For some more information on North Korea's Special Operations Force, you can read the report "Countering North Korean Special Purpose Forces" by Australia's Air Command and Staff College. (PDF link)

There's also the book "North Korean Special Forces" by Joseph S. Bermudez. (link to Amazon)

--Jacob Bogle, 3/13/2016

Saturday, March 5, 2016

Phase 1 Map Complete!

AccessDPRK Phase I Release

Three and a half years ago I embarked on the ambitious project of mapping the whole of North Korea; a project called "AccessDPRK". I have always had a fascination with authoritarian regimes and for some reason my specific interest in North Korea began to grow a little over three years ago. I also have had a deep love of maps and geography since I was a very young child.

As my interests piqued, I started using Google Earth to look at North Korea. What I found were informative “community placemarks” marking the location of a monument or military site. I looked into who had created those placemarks, which seemed to cover the entire country, and found that they were part of a project called “North Korea Uncovered”. Created over the course of two years (2007-09), by George Mason doctoral candidate Curtis Melvin and a few volunteers, the project created the most comprehensive map of the country to-date. It included thousands of placemarks (approx. 9,000) – monuments, factories, palaces, artillery batteries, ancient tombs, and so much more. There was also another person, a Google Earth user known only as “Planeman_”, who created a map of supposedly all the artillery sites in North Korea.

However, as I explored these large files I quickly discovered that there were massive holes in the data. While they marked some locations of each general type of item, the resulting creation was far from truly comprehensive. For some reason this offended me (in a lighthearted way), and since I am slightly obsessive and had an inherent interest in the country, I decided to take it upon myself to make the most comprehensive (at its fullest meaning) map of North Korea any private citizen has ever made by going and marking all of the locations not marked in Melvin’s project.

Once completed, I would release the information in the form of a Google Earth file to the public via my website, blog, and the Google Earth Forum. The goal being to expose the entirety of country to the world. To show people not just how the physical infrastructure of the nation is laid out (like power plants), but to also give a glimpse of daily life by having marketplaces, parks, as well as historical locations lost to Western knowledge, and much, much more. After the completion of “Phase I”, I also intend to review Curtis Melvin’s file and make any necessary corrections to it (since it is now six years old), and combine the two projects into a single “master file”. Little did I know what this full endeavor would require.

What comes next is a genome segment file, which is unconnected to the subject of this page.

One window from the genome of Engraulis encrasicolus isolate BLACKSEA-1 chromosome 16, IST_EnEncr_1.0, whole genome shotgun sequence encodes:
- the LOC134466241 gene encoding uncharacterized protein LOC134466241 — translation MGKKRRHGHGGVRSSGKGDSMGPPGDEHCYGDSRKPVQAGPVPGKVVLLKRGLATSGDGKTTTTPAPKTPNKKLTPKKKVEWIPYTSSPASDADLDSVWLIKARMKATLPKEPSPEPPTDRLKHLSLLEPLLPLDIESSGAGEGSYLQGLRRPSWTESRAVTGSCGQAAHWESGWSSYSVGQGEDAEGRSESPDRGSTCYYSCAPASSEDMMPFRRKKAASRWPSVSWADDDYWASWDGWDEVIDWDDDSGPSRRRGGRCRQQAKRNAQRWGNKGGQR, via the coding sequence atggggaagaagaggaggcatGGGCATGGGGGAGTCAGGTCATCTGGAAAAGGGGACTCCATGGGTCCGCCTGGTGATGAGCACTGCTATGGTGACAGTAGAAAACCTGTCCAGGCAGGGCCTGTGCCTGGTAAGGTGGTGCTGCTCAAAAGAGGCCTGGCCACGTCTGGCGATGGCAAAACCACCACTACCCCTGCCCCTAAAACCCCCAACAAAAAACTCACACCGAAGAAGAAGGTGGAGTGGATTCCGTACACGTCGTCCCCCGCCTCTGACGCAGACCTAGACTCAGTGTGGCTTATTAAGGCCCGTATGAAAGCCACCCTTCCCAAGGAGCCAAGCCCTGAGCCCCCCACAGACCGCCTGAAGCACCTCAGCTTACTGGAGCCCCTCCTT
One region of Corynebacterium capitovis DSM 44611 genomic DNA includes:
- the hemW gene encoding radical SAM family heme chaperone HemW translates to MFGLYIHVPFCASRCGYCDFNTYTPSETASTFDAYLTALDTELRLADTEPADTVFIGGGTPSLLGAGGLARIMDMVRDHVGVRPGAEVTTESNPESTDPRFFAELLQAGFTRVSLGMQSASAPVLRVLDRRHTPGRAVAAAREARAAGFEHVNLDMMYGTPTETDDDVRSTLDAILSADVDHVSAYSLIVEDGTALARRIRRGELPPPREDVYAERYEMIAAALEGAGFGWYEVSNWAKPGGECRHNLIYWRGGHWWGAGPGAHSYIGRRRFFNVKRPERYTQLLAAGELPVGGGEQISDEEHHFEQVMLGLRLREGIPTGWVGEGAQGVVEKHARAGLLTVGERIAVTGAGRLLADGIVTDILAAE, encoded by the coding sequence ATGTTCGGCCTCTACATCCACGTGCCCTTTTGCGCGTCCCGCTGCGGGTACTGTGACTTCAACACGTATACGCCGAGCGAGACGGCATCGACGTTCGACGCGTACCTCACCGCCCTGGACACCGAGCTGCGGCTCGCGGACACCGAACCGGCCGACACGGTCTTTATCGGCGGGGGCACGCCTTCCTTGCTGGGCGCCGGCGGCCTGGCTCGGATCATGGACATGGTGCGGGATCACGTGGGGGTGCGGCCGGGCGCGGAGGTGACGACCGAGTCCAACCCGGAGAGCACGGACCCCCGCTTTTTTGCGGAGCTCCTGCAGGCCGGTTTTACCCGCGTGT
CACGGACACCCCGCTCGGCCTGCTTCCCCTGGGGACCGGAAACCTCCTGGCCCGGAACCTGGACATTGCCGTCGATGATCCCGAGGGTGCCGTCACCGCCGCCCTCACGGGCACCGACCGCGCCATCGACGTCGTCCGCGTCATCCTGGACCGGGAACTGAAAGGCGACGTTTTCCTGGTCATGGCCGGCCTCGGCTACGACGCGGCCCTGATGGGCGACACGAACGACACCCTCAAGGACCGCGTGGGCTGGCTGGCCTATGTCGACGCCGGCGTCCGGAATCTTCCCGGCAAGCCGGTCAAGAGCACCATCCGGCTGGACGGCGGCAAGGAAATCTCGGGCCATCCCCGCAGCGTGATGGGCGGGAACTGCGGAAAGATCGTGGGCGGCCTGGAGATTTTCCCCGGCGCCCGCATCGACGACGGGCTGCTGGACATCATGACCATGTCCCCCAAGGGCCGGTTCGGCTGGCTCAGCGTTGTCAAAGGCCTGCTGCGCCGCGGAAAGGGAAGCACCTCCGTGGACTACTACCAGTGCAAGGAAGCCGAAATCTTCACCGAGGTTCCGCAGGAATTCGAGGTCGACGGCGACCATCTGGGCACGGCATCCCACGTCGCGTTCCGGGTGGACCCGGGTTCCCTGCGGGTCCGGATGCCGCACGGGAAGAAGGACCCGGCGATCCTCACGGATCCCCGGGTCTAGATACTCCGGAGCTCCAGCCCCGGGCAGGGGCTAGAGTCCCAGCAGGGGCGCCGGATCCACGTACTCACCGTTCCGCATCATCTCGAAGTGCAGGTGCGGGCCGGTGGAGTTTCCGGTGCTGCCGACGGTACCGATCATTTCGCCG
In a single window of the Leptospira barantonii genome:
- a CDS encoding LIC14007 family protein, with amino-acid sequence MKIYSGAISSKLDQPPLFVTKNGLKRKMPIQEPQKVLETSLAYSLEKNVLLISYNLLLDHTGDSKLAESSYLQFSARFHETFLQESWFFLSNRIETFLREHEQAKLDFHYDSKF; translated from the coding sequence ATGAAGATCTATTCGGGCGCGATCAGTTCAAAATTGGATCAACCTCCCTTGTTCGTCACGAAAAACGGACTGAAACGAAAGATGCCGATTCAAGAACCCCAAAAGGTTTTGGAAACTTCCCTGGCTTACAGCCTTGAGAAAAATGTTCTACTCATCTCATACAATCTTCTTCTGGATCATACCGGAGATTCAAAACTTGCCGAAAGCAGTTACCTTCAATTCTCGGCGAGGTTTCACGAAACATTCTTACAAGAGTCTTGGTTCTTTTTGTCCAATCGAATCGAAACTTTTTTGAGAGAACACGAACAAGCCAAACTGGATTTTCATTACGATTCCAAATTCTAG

On Nov. 28, 2015, I finished the initial mapping phase of my project. After three years, over a thousand hours of active mapping work, and delving into thousands of pages worth of material to assist in creating this map, I now have seen every square mile of the country – indeed every home. The resulting Google Earth file is nearly 3 times the size of Melvin’s and contains 28,164 additional placemarks.

The file is divided according to each of North Korea’s primary administrative regions. Each is then further divided into 3 main categories: Military, Monuments, and Domestic. The Military and Domestic categories are subdivided into several sub-categories, such has anti-aircraft artillery sites, military bases, naval sites, and on the domestic side, dams, electrical substations, schools, factories, etc. All told, there are over 50 subcategories. Beyond those province specific folders, there’s are folders exclusively dedicated to the Demilitarized Zone, the country’s airports, historic places, etc.

One reason why this has taken so long is that as I would go around the country, I would find new categories of places that were numerous enough to have a national impact, like irrigation pumping stations and radar sites. So as I would add these new categories, I would have to go back an re-map formerly "completed" areas. 

The ultimate end of this project is not yet known. Like the development of the Internet, I’m not fully aware of the possibilities that can arise once people start mining the data. You could create a comprehensive map of North Korea’s electrical grid, you could discover their current defensive military strategies and find holes in their air defense system, you could work out how their internal security system is integrated across various transportation modes, and I’m sure many other things.

In addition to mapping, I’ve also written dozens of posts for this blog as well as 6 Wikipedia articles which have been read a combined 400,000 times and translated into multiple languages.
My main wish is that this can be used to help the world see that North Koreans are normal human beings who have been held hostage by their government. And that this provides some insight into how that government works to further the work of others in opening up North Korea, and one-day help bring North Korea into the 21st century with a respect for freedom.

Phase II is already underway and I have marked over 5,000 new places thus far. These include public schools, universities, museums, theaters, town halls, and other "buildings of interest". This is going to take some time to complete, but I'm hoping to have everything (including the "master file") finished and ready to be published by the end of the year, if not sooner. 

Here are a few specific item counts:
Anti-aircraft artillery batteries: 587    Hardened Artillery Sites: 626    Military bases: 938    Monuments: 6,720   Dams: 1,169   Communication towers: 747   Electrical substations: 736
Factories: 470    Marketplaces: 225    Ancient sites: 112

Get the File!

If you want to discuss the project on social media, please use the hashtag #AccessDPRK either on Twitter or Facebook. I welcome comments and suggestions, as well as new information.

To access the Phase I Google Earth file, you can either visit my file archive here and click the download button for "AccessDPRK Phase I_Finish_V1-March-5-2016.kmz" or download it directly by clicking this link. To view the file you must have Google Earth on your computer/device. NOTE: this is a large file (over 28,000 items). For some computers Google Earth might freeze or crash if you try to have every province open at once. Just go through them one by one if you're unsure. 

All Google Earth KMZ files relating to this mapping project are hosted on my Google Site

-- Jacob Bogle, 3/5/2016